Yesterday, Alabama Power announced it would resume disconnecting customers and charging late fees in late September, despite the company’s massive profits and the ongoing pandemic wreaking economic havoc on our state. Southern Company, the parent company of Alabama Power, made $4.7 billion in profit last year alone. Right now bad debt in Alabama and Georgia is estimated at less than $160 million, or just 4% of Southern Company’s profits from last year.

Let’s put this all in perspective. How much bad debt is there right now?

First, we don’t exactly know. Why? Because the Alabama Public Service Commission (PSC) has refused to collect or ask for data regarding how many Alabama Power customers are behind on their bills.

What we do know is that our next door neighbor, Georgia, can tell us a lot.

Georgia Power, also owned by Southern Company, restarted disconnections on July 15. More than 15,000 Georgia Power customers were disconnected in about two weeks (July 15 through the end of the month), despite all the company’s proclamations about how great it was and all the options it said were open to consumers.

Georgia Power, which is almost double the size of Alabama Power by number of customers, told its Public Service Commission that customers were about $83.4 million behind on bills. Even if Alabama Power held just as much bad debt as Georgia Power, the bad debt among the two companies would total about $160 million.

Southern Company profits handsomely from Alabamians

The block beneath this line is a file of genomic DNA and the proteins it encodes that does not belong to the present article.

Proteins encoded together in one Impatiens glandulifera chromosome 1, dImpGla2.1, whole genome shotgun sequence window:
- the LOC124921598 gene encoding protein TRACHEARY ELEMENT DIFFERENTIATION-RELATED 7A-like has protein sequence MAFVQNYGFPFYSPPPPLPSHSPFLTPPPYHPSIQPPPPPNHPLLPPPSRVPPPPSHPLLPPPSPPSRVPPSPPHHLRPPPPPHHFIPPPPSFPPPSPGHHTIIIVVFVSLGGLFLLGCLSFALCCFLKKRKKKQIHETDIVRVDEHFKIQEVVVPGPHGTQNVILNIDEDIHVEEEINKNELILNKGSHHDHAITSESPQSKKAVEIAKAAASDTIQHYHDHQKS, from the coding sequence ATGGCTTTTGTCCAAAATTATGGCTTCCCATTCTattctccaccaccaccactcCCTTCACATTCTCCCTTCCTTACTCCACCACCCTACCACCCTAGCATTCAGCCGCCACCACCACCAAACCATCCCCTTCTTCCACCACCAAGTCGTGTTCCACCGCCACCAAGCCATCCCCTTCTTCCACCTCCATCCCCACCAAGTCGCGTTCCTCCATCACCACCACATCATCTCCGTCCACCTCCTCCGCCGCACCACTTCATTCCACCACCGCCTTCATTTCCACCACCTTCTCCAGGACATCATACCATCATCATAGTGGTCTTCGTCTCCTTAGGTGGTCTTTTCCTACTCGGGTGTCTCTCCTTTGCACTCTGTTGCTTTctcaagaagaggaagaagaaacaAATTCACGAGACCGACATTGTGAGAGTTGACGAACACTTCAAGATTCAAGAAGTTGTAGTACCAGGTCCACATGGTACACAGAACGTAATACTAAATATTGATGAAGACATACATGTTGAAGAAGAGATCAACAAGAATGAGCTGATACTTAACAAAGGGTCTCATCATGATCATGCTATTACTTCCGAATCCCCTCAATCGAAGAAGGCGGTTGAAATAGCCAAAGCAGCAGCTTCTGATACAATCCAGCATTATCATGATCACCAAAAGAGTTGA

Last year, Southern Company, the parent company of Alabama Power, earned a net profit of $4.7 billion. You read that right. With a B. The bad debt carried by Georgia Power from COVID-19, and likely Alabama Power, would total just under 4% of Southern Company’s net income from 2019.

Southern Company owns and operates government-backed electric monopolies in Alabama, Mississippi, and Georgia. These are not like other companies, say your local auto mechanic. It has an exclusive license to sell electricity and profit from those sales. Alabama Power has one of the highest profit rates in the country, so much so that over the last few years, it collected $1+ billion more than if its profit rate had been the national average.

To be clear, Energy Alabama is not advocating that people shouldn’t be responsible for the energy they consume. We simply believe that Southern Company and Alabama Power can and should share in the burden during these unprecedented times. Churches, nonprofits, and community groups should not be scrambling to help vulnerable Alabamians pay bills when Southern Company and Alabama Power have enjoyed years of blockbuster profits.

No one asked for COVID-19 and economic crisis we are in. We are all affected. We should all pitch in. That includes Alabama Power and Southern Company shareholders.

But there is something you can do now to help your neighbors!

We’ve joined with our friends at Gasp and hope you’ll contact Senator Doug Jones (D-AL) and Senator Richard Shelby (R-AL) and ask them to support Senate Bill 4362, which would put a federal stop to utility disconnections during COVID-19.